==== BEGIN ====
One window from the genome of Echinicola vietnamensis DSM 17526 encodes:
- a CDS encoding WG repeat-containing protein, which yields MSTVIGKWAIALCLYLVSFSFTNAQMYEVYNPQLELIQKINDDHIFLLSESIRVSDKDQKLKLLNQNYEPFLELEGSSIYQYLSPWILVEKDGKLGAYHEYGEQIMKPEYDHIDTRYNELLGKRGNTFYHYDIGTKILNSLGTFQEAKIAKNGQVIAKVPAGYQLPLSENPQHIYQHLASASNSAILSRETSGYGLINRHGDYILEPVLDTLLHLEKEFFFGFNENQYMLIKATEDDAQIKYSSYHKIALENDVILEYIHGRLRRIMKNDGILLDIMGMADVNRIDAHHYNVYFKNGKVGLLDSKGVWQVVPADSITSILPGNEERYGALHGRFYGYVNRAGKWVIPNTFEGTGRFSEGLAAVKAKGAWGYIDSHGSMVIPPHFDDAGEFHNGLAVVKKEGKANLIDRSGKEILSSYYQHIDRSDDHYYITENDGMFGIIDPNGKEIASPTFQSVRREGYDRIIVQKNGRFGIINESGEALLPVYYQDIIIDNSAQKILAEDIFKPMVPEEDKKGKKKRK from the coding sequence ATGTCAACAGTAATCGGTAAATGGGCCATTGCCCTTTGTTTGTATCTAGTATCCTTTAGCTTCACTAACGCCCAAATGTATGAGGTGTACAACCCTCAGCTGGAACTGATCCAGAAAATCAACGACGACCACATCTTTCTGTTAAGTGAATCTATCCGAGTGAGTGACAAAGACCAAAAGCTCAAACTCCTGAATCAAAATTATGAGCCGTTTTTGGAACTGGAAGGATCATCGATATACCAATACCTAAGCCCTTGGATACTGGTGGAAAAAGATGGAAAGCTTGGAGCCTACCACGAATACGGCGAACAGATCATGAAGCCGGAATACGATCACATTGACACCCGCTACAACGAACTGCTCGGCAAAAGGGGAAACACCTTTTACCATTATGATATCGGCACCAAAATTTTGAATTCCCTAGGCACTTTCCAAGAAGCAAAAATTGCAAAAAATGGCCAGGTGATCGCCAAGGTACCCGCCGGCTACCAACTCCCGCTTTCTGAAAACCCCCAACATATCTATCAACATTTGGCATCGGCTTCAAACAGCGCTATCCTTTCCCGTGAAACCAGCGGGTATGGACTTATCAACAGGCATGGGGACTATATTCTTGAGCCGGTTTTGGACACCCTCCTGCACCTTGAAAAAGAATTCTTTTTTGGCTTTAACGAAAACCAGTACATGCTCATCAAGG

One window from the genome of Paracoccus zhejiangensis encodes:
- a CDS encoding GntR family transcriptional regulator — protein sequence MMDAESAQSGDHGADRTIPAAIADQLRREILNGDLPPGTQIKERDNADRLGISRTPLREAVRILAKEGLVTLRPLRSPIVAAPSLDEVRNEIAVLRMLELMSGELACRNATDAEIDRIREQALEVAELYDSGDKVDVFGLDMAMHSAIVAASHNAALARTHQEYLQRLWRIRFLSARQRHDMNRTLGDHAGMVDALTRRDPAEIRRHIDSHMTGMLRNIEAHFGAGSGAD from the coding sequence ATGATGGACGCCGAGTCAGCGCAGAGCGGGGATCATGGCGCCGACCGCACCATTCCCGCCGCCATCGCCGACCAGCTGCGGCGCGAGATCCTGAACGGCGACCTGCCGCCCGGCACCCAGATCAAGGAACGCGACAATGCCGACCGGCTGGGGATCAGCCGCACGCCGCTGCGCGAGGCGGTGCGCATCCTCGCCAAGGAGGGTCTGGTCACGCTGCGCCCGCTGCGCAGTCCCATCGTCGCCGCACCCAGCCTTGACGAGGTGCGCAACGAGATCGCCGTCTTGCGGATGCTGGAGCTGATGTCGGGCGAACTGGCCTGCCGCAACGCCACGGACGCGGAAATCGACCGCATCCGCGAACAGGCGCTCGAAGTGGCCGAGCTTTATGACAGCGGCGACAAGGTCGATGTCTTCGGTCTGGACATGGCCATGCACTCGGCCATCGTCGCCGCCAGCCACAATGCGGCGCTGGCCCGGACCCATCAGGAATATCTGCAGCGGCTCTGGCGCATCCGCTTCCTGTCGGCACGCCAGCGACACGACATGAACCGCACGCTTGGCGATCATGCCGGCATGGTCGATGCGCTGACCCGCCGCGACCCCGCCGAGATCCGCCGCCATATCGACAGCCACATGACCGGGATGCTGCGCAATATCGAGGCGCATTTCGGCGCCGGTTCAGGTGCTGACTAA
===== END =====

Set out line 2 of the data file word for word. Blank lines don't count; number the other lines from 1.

- a CDS encoding WG repeat-containing protein, which yields MSTVIGKWAIALCLYLVSFSFTNAQMYEVYNPQLELIQKINDDHIFLLSESIRVSDKDQKLKLLNQNYEPFLELEGSSIYQYLSPWILVEKDGKLGAYHEYGEQIMKPEYDHIDTRYNELLGKRGNTFYHYDIGTKILNSLGTFQEAKIAKNGQVIAKVPAGYQLPLSENPQHIYQHLASASNSAILSRETSGYGLINRHGDYILEPVLDTLLHLEKEFFFGFNENQYMLIKATEDDAQIKYSSYHKIALENDVILEYIHGRLRRIMKNDGILLDIMGMADVNRIDAHHYNVYFKNGKVGLLDSKGVWQVVPADSITSILPGNEERYGALHGRFYGYVNRAGKWVIPNTFEGTGRFSEGLAAVKAKGAWGYIDSHGSMVIPPHFDDAGEFHNGLAVVKKEGKANLIDRSGKEILSSYYQHIDRSDDHYYITENDGMFGIIDPNGKEIASPTFQSVRREGYDRIIVQKNGRFGIINESGEALLPVYYQDIIIDNSAQKILAEDIFKPMVPEEDKKGKKKRK from the coding sequence ATGTCAACAGTAATCGGTAAATGGGCCATTGCCCTTTGTTTGTATCTAGTATCCTTTAGCTTCACTAACGCCCAAATGTATGAGGTGTACAACCCTCAGCTGGAACTGATCCAGAAAATCAACGACGACCACATCTTTCTGTTAAGTGAATCTATCCGAGTGAGTGACAAAGACCAAAAGCTCAAACTCCTGAATCAAAATTATGAGCCGTTTTTGGAACTGGAAGGATCATCGATATACCAATACCTAAGCCCTTGGATACTGGTGGAAAAAGATGGAAAGCTTGGAGCCTACCACGAATACGGCGAACAGATCATGAAGCCGGAATACGATCACATTGACACCCGCTACAACGAACTGCTCGGCAAAAGGGGAAACACCTTTTACCATTATGATATCGGCACCAAAATTTTGAATTCCCTAGGCACTTTCCAAGAAGCAAAAATTGCAAAAAATGGCCAGGTGATCGCCAAGGTACCCGCCGGCTACCAACTCCCGCTTTCTGAAAACCCCCAACATATCTATCAACATTTGGCATCGGCTTCAAACAGCGCTATCCTTTCCCGTGAAACCAGCGGGTATGGACTTATCAACAGGCATGGGGACTATATTCTTGAGCCGGTTTTGGACACCCTCCTGCACCTTGAAAAAGAATTCTTTTTTGGCTTTAACGAAAACCAGTACATGCTCATCAAGG